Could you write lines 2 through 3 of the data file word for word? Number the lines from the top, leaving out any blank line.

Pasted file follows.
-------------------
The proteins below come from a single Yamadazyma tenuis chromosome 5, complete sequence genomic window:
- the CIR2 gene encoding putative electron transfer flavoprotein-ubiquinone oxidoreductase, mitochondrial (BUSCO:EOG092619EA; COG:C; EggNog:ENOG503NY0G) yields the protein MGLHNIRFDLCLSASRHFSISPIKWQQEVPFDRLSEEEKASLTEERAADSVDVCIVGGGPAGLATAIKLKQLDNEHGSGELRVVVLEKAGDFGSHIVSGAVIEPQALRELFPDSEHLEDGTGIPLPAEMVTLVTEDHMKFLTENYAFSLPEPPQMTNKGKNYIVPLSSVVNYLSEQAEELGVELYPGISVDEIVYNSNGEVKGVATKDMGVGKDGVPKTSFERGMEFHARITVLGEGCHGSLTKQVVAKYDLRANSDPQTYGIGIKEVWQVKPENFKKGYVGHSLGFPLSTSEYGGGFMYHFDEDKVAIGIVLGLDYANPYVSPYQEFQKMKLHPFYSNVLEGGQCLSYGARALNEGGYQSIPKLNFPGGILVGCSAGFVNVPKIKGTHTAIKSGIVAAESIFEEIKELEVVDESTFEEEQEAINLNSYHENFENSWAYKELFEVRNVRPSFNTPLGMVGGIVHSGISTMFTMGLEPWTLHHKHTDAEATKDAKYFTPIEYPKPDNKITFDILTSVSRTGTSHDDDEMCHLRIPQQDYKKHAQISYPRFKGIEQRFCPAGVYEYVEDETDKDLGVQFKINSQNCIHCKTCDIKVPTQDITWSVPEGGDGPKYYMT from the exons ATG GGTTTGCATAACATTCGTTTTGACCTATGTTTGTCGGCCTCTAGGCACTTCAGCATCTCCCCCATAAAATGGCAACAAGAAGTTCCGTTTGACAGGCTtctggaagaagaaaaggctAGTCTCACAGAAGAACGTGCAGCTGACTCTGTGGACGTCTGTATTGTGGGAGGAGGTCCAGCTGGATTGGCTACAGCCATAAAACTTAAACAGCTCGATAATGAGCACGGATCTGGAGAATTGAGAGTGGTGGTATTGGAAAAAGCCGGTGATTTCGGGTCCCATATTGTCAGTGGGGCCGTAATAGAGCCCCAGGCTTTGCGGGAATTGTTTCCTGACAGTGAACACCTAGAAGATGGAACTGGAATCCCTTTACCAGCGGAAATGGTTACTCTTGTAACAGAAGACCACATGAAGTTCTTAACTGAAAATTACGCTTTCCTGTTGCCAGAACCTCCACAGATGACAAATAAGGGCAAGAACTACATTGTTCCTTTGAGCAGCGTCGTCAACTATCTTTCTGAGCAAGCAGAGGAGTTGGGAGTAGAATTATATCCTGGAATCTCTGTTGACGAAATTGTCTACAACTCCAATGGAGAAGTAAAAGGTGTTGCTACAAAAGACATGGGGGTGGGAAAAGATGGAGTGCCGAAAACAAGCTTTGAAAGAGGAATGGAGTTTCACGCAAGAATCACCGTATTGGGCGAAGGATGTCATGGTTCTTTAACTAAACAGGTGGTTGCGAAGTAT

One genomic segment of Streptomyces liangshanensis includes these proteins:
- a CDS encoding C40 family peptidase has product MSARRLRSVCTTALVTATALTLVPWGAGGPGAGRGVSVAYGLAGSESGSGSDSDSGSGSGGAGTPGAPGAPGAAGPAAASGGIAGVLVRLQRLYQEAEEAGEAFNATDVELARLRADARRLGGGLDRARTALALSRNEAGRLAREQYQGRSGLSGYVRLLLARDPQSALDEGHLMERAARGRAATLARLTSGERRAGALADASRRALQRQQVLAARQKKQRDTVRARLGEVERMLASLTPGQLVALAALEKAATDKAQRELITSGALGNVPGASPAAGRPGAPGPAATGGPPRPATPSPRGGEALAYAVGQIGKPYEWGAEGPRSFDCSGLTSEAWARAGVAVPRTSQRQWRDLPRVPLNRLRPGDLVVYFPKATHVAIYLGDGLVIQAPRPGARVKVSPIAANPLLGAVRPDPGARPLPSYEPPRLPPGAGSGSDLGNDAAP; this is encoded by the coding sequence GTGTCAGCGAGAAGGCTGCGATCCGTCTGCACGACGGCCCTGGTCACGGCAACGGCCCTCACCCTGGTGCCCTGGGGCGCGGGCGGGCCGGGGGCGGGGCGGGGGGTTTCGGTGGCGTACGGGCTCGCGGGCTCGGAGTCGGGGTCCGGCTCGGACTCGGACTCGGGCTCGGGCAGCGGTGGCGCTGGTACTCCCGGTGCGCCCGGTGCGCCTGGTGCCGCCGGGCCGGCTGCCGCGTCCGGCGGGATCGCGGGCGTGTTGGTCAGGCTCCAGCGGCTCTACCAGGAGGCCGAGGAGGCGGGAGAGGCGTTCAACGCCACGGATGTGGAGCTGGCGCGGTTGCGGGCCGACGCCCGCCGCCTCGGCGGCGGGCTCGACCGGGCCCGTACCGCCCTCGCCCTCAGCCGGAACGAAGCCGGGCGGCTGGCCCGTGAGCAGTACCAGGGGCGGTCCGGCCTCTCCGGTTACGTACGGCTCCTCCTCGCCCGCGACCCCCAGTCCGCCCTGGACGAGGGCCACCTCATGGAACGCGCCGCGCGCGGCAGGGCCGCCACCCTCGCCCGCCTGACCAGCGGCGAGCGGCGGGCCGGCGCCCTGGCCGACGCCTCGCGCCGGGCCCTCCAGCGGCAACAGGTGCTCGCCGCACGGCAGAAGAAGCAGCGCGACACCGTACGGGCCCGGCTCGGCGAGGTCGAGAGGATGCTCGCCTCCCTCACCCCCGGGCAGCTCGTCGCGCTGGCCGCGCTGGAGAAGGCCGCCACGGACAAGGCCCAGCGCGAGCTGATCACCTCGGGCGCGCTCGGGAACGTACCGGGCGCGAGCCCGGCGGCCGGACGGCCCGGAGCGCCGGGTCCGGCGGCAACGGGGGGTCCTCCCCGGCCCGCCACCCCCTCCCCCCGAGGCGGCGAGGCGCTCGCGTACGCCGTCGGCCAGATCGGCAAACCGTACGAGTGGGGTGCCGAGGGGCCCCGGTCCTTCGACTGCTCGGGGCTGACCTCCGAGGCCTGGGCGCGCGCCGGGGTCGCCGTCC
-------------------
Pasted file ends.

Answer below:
- the CIR2 gene encoding putative electron transfer flavoprotein-ubiquinone oxidoreductase, mitochondrial (BUSCO:EOG092619EA; COG:C; EggNog:ENOG503NY0G) yields the protein MGLHNIRFDLCLSASRHFSISPIKWQQEVPFDRLSEEEKASLTEERAADSVDVCIVGGGPAGLATAIKLKQLDNEHGSGELRVVVLEKAGDFGSHIVSGAVIEPQALRELFPDSEHLEDGTGIPLPAEMVTLVTEDHMKFLTENYAFSLPEPPQMTNKGKNYIVPLSSVVNYLSEQAEELGVELYPGISVDEIVYNSNGEVKGVATKDMGVGKDGVPKTSFERGMEFHARITVLGEGCHGSLTKQVVAKYDLRANSDPQTYGIGIKEVWQVKPENFKKGYVGHSLGFPLSTSEYGGGFMYHFDEDKVAIGIVLGLDYANPYVSPYQEFQKMKLHPFYSNVLEGGQCLSYGARALNEGGYQSIPKLNFPGGILVGCSAGFVNVPKIKGTHTAIKSGIVAAESIFEEIKELEVVDESTFEEEQEAINLNSYHENFENSWAYKELFEVRNVRPSFNTPLGMVGGIVHSGISTMFTMGLEPWTLHHKHTDAEATKDAKYFTPIEYPKPDNKITFDILTSVSRTGTSHDDDEMCHLRIPQQDYKKHAQISYPRFKGIEQRFCPAGVYEYVEDETDKDLGVQFKINSQNCIHCKTCDIKVPTQDITWSVPEGGDGPKYYMT from the exons ATG GGTTTGCATAACATTCGTTTTGACCTATGTTTGTCGGCCTCTAGGCACTTCAGCATCTCCCCCATAAAATGGCAACAAGAAGTTCCGTTTGACAGGCTtctggaagaagaaaaggctAGTCTCACAGAAGAACGTGCAGCTGACTCTGTGGACGTCTGTATTGTGGGAGGAGGTCCAGCTGGATTGGCTACAGCCATAAAACTTAAACAGCTCGATAATGAGCACGGATCTGGAGAATTGAGAGTGGTGGTATTGGAAAAAGCCGGTGATTTCGGGTCCCATATTGTCAGTGGGGCCGTAATAGAGCCCCAGGCTTTGCGGGAATTGTTTCCTGACAGTGAACACCTAGAAGATGGAACTGGAATCCCTTTACCAGCGGAAATGGTTACTCTTGTAACAGAAGACCACATGAAGTTCTTAACTGAAAATTACGCTTTCCTGTTGCCAGAACCTCCACAGATGACAAATAAGGGCAAGAACTACATTGTTCCTTTGAGCAGCGTCGTCAACTATCTTTCTGAGCAAGCAGAGGAGTTGGGAGTAGAATTATATCCTGGAATCTCTGTTGACGAAATTGTCTACAACTCCAATGGAGAAGTAAAAGGTGTTGCTACAAAAGACATGGGGGTGGGAAAAGATGGAGTGCCGAAAACAAGCTTTGAAAGAGGAATGGAGTTTCACGCAAGAATCACCGTATTGGGCGAAGGATGTCATGGTTCTTTAACTAAACAGGTGGTTGCGAAGTAT

One genomic segment of Streptomyces liangshanensis includes these proteins: